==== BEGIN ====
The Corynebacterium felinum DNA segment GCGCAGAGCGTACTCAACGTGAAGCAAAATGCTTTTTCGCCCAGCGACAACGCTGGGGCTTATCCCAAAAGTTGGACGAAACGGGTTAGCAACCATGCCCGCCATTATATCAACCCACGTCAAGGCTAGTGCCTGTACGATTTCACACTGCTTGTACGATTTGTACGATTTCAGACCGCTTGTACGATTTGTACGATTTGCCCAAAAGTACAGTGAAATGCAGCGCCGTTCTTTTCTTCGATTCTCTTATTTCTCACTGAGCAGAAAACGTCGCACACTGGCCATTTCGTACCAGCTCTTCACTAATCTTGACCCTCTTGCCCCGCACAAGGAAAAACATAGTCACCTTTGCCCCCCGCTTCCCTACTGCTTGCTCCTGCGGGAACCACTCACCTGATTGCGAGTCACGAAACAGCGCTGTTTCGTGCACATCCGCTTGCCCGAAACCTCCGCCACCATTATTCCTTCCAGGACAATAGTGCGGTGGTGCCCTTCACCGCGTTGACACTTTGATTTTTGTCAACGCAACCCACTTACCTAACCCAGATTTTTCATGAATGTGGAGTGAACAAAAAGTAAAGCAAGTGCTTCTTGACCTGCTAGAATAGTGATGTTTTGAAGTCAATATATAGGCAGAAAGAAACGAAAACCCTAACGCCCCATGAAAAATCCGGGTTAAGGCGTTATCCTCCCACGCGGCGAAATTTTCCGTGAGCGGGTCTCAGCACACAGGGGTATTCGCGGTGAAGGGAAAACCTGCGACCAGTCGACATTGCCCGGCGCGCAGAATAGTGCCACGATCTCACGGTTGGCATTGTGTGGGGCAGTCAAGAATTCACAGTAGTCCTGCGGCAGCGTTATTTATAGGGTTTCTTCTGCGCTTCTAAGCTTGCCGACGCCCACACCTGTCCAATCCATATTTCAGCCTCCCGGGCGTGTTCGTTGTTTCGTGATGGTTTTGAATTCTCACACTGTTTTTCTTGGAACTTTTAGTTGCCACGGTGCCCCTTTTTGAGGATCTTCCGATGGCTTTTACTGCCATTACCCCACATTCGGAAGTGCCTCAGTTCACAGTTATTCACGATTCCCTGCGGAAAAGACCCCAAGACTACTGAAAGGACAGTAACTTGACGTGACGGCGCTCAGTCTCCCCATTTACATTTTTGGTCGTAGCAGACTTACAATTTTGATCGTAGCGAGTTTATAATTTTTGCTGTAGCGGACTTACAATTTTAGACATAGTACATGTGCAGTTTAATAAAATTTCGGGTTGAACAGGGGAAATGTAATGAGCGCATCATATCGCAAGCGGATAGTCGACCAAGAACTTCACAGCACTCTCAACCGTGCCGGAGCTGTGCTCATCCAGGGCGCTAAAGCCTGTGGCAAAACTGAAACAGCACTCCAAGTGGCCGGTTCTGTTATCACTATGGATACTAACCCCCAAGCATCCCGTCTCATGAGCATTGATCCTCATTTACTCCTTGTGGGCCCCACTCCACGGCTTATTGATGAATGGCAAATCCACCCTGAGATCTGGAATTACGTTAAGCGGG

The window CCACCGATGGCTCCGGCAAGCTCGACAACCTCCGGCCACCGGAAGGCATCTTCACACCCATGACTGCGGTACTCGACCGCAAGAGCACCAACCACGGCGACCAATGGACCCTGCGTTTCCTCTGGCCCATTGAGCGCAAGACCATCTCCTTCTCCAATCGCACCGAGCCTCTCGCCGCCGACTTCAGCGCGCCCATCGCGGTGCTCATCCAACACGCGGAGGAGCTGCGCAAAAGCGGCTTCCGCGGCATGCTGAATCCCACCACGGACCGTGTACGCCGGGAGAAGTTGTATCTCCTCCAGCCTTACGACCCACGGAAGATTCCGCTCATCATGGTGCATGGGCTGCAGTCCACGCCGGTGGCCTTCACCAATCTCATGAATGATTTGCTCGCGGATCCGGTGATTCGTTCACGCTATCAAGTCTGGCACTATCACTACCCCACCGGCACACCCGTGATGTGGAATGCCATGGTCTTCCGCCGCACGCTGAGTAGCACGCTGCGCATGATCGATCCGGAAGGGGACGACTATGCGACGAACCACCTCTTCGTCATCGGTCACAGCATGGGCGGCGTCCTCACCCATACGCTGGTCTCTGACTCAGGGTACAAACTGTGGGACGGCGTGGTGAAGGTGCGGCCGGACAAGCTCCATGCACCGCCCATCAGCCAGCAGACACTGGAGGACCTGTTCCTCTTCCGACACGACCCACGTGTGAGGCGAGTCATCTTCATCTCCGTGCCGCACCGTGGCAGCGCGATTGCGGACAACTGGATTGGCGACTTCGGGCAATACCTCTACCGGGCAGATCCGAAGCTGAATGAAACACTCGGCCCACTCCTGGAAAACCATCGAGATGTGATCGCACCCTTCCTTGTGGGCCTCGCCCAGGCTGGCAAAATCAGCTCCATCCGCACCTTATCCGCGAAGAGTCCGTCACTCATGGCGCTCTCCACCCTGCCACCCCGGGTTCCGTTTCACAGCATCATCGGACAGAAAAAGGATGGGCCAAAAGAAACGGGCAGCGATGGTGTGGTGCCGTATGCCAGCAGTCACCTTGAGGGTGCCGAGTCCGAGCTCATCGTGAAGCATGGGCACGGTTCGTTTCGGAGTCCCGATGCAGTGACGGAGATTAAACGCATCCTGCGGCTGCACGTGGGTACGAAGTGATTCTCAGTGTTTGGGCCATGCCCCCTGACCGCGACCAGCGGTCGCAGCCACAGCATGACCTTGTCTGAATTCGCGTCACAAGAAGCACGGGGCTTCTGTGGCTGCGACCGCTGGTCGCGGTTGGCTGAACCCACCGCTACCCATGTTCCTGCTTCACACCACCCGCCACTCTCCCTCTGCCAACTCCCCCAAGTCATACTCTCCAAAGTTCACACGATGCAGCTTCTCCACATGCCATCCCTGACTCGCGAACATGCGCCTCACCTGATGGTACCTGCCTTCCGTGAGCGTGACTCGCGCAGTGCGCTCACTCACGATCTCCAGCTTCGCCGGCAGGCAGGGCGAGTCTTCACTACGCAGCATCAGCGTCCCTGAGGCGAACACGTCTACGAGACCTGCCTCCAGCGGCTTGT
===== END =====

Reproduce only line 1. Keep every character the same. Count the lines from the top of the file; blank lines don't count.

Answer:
The Corynebacterium felinum DNA segment GCGCAGAGCGTACTCAACGTGAAGCAAAATGCTTTTTCGCCCAGCGACAACGCTGGGGCTTATCCCAAAAGTTGGACGAAACGGGTTAGCAACCATGCCCGCCATTATATCAACCCACGTCAAGGCTAGTGCCTGTACGATTTCACACTGCTTGTACGATTTGTACGATTTCAGACCGCTTGTACGATTTGTACGATTTGCCCAAAAGTACAGTGAAATGCAGCGCCGTTCTTTTCTTCGATTCTCTTATTTCTCACTGAGCAGAAAACGTCGCACACTGGCCATTTCGTACCAGCTCTTCACTAATCTTGACCCTCTTGCCCCGCACAAGGAAAAACATAGTCACCTTTGCCCCCCGCTTCCCTACTGCTTGCTCCTGCGGGAACCACTCACCTGATTGCGAGTCACGAAACAGCGCTGTTTCGTGCACATCCGCTTGCCCGAAACCTCCGCCACCATTATTCCTTCCAGGACAATAGTGCGGTGGTGCCCTTCACCGCGTTGACACTTTGATTTTTGTCAACGCAACCCACTTACCTAACCCAGATTTTTCATGAATGTGGAGTGAACAAAAAGTAAAGCAAGTGCTTCTTGACCTGCTAGAATAGTGATGTTTTGAAGTCAATATATAGGCAGAAAGAAACGAAAACCCTAACGCCCCATGAAAAATCCGGGTTAAGGCGTTATCCTCCCACGCGGCGAAATTTTCCGTGAGCGGGTCTCAGCACACAGGGGTATTCGCGGTGAAGGGAAAACCTGCGACCAGTCGACATTGCCCGGCGCGCAGAATAGTGCCACGATCTCACGGTTGGCATTGTGTGGGGCAGTCAAGAATTCACAGTAGTCCTGCGGCAGCGTTATTTATAGGGTTTCTTCTGCGCTTCTAAGCTTGCCGACGCCCACACCTGTCCAATCCATATTTCAGCCTCCCGGGCGTGTTCGTTGTTTCGTGATGGTTTTGAATTCTCACACTGTTTTTCTTGGAACTTTTAGTTGCCACGGTGCCCCTTTTTGAGGATCTTCCGATGGCTTTTACTGCCATTACCCCACATTCGGAAGTGCCTCAGTTCACAGTTATTCACGATTCCCTGCGGAAAAGACCCCAAGACTACTGAAAGGACAGTAACTTGACGTGACGGCGCTCAGTCTCCCCATTTACATTTTTGGTCGTAGCAGACTTACAATTTTGATCGTAGCGAGTTTATAATTTTTGCTGTAGCGGACTTACAATTTTAGACATAGTACATGTGCAGTTTAATAAAATTTCGGGTTGAACAGGGGAAATGTAATGAGCGCATCATATCGCAAGCGGATAGTCGACCAAGAACTTCACAGCACTCTCAACCGTGCCGGAGCTGTGCTCATCCAGGGCGCTAAAGCCTGTGGCAAAACTGAAACAGCACTCCAAGTGGCCGGTTCTGTTATCACTATGGATACTAACCCCCAAGCATCCCGTCTCATGAGCATTGATCCTCATTTACTCCTTGTGGGCCCCACTCCACGGCTTATTGATGAATGGCAAATCCACCCTGAGATCTGGAATTACGTTAAGCGGG